Linux I/O Schedulers

A Schedule to Keep


The anticipatory I/O scheduler [3] was the default scheduler a long time ago (in kernel years). As the name implies, it anticipates subsequent block requests and implements request merging, a one-way elevator (a simple elevator), and read and write request batching. After the scheduler services an I/O request, it anticipates that the next request will be for the subsequent block. If the request comes, the disk head is in the correct location, and the request is serviced very quickly. This approach does add a little latency to the system because it pauses slightly to see if the next request is for the subsequent block. However, this latency is possibly outweighed by the increased performance for neighboring requests.

Putting on your storage expert hat, you can see that the anticipatory scheduler works really well for certain workloads. For example, one study [4] observed that the Apache web server could achieve up to 71 percent more throughput using the anticipatory I/O scheduler. On the other hand, the anticipatory scheduler has been observed to result in a slowdown on a database run.


The deadline I/O scheduler [5] was written by well-known kernel developer Jens Axboe. The fundamental principle is to guarantee a start time for servicing an I/O request by combining request merging, a one-way elevator, and a deadline on all requests (hence the name). It maintains two deadline queues in addition to the sorted queues for reads and writes. The deadline queues are sorted by their deadline times (time to expiration), with shorter times moving to the head of the queue. The queues are sorted according to their sector number (the elevator approach).

By moving the I/O requests that have been in the queues the longest (the same as having the shortest deadline time), they will be executed before others, which guarantees that I/O requests won't "starve" for various reasons, resulting in a very long time to execute the request.

A deadline scheduler really helps with distant reads (i.e., fairly far out on the disk or with a large sector number). Read I/O requests sometimes block applications because they have to be executed while the application waits. On the other hand, because writes are cached, execution can quickly return to the application – unless you have turned off the cache in the interest of making sure the data reaches the disk in the event of a power loss, in which case, writes would behave like read requests. Even worse, distant reads would be serviced very slowly because they are constantly moved to the back of the queue as requests for closer parts of the disk are serviced first. However, a deadline I/O scheduler makes sure that all I/O requests are serviced, even the distant read requests.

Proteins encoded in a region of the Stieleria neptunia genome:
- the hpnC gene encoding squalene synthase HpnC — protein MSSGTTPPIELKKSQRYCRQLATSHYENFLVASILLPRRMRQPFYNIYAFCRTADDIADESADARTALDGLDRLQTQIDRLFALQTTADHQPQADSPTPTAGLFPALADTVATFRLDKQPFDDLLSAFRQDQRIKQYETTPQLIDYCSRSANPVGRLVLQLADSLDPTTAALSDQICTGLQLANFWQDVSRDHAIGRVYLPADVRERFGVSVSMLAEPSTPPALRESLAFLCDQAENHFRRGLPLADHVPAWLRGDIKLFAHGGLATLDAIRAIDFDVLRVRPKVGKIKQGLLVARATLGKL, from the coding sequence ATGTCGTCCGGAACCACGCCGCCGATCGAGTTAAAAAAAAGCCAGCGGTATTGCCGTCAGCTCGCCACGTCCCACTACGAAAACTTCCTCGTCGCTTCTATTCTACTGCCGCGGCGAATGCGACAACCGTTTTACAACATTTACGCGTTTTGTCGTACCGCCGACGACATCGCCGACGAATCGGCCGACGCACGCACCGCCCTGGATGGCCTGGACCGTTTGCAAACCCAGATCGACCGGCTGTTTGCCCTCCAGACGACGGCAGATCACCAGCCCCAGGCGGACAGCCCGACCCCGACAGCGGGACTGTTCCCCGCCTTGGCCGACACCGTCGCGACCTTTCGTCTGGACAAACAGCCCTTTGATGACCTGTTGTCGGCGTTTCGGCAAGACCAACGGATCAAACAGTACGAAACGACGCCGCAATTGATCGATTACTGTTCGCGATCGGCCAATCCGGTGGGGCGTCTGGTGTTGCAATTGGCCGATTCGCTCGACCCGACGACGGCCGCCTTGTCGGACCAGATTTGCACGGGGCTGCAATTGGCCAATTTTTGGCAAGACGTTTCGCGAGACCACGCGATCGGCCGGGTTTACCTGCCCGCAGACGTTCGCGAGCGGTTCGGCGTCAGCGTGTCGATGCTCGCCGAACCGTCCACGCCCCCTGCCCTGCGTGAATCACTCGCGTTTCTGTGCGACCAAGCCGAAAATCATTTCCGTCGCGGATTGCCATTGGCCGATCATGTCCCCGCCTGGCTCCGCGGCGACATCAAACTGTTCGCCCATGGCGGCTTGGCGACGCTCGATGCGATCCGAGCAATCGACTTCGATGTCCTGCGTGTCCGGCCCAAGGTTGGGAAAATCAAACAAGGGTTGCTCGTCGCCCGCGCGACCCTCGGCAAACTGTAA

Diving into the scheduler a bit more, the concepts are surprisingly straightforward. The scheduler decides on the next request by first deciding which queue to use. It gives a higher priority to reads because, as mentioned, applications usually block on read requests. Next, it checks the first request to see if it has expired. If so, it is executed immediately; otherwise, the scheduler serves a batch of requests from the sorted queue.

The deadline scheduler is very useful for some applications. In particular, real-time systems use the deadline scheduler, because, in most cases, it keeps latency low (all requests are serviced within a short time frame). It has also been suggested that it works well for database systems that have TCQ-aware [6] disks.


The completely fair queue (CFQ) I/O scheduler [7] is the current default scheduler in the Linux kernel. It uses both request merging and elevators and is a bit more complex than the NOOP or deadline schedulers. CFQ synchronously puts requests from processes into a number of per-process queues and then allocates time slices for each of the queues to access the disk. The details of the length of the time slice and the number of requests a queue is allowed to submit are all dependent on the I/O priority of the given process. Asynchronous requests for all processes are batched together into fewer queues with one per priority.

Jens Axboe is the original author of the CFQ scheduler, incorporatingelevator_linus, which adds features to prevent starvation for worst case situations, as could happen with distant reads. An article by Axboe [8] has a good discussion on the design of the CFQ I/O scheduler (and others) and the intricacies of scheduler design.

CFQ gives all users (processes) of a particular device (storage) about the same number of I/O requests over a particular time interval, which can help multiuser systems see that all users get about the same level of responsiveness. Moreover, CFQ achieves some of the good throughput characteristics of the anticipatory scheduler because it allows a process queue to have some idle time at the end of a synchronous I/O request, creating some anticipatory time for I/O that might be close to the request just serviced.

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